Venezuela protesters fired on

University students come under fire after massive anti-Chavez rally.

    The demonstrators were protesting against Chavez's proposed constitutional reforms [AFP]

    Al Jazeera's Mariana Sanchez said the situation at the country's biggest university turned chaotic as people tried to locate the shooters whom witnesses said wore ski masks or T-shirts over their heads.

     

    In video

    Watch the full report here

     

    She said some of the students were seen barricading the entrance to a building to protect themselves.

     

    A video aired by Globovision later showed armed men, some riding motorcycles, entering the same building with one of them firing a handgun in the air.

     

    Violence 

     

    The students had earlier joined about 80,000 people to protest against an upcoming referendum over radical constitutional reforms.

     

    Protesters demanded the constitutional
    changes be suspended [Reuters]

    The changes, if approved in the referendum on December 2, will allow Hugo Chavez, the president, to remain in power indefinitely.

     

    Pedro Carreno, the justice minister, blamed students, university authorities, opposition parties and the media for the violence.

    "We want to urge the media to reflect, to stop broadcasting biased news through media manipulation, filling a part of the population with hate," he said on national television.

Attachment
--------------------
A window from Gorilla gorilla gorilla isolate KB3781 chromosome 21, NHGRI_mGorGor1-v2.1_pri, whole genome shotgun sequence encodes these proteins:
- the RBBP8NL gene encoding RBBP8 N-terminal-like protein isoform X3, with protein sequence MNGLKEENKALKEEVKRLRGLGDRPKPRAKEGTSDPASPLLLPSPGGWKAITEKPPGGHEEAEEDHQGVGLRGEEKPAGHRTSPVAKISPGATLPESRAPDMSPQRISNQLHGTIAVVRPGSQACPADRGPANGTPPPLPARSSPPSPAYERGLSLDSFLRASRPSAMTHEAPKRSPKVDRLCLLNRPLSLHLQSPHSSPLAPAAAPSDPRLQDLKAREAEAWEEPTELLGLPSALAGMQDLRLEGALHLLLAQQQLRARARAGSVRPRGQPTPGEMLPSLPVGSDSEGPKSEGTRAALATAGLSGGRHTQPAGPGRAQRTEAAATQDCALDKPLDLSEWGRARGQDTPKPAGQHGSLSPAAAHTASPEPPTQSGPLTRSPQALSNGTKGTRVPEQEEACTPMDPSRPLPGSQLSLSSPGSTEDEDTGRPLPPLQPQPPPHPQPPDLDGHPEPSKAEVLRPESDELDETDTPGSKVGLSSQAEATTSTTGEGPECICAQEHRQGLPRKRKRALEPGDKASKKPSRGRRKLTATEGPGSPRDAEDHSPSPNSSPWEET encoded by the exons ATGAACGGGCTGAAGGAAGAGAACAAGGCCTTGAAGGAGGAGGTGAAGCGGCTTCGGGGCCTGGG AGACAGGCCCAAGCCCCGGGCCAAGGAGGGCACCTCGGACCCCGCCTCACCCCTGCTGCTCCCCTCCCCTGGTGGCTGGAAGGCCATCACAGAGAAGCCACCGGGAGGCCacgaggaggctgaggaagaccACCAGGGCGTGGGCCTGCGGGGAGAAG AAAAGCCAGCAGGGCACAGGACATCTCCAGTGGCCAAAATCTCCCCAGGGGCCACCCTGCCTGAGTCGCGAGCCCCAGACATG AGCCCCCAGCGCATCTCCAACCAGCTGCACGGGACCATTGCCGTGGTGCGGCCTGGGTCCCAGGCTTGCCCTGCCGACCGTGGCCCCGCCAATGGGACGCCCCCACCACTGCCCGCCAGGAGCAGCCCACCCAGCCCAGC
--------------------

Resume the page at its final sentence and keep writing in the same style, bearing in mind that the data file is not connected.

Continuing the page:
He said angry students surrounding the building wanted to lynch those inside, but no details were provided.

      

    Protesters are demanding the referendum be suspended, saying the amendments will erode civil liberties in one of South America's oldest democracies and give Chavez unprecedented power to declare emergencies.

    SOURCE: Agencies


    YOU MIGHT ALSO LIKE

    Pie peace: My last argument with my sister

    Pie peace: My last argument with my sister

    In a family of 13 siblings, Lori was militant in her maternal agenda; making prom dresses and keeping watch over pie.

    From the US to Afghanistan: Rediscovering the mother who left me

    From the US to Afghanistan: Rediscovering the mother who left me

    Tracee Herbaugh's mother, Sharon, abandoned her when she was born, pursuing a career from which she never returned.

    Could mega-dams kill the mighty River Nile?

    Could mega-dams kill the mighty River Nile?

    For Ethiopia, a new dam holds the promise of much-needed electricity; for Egypt, the fear of a devastating water crisis.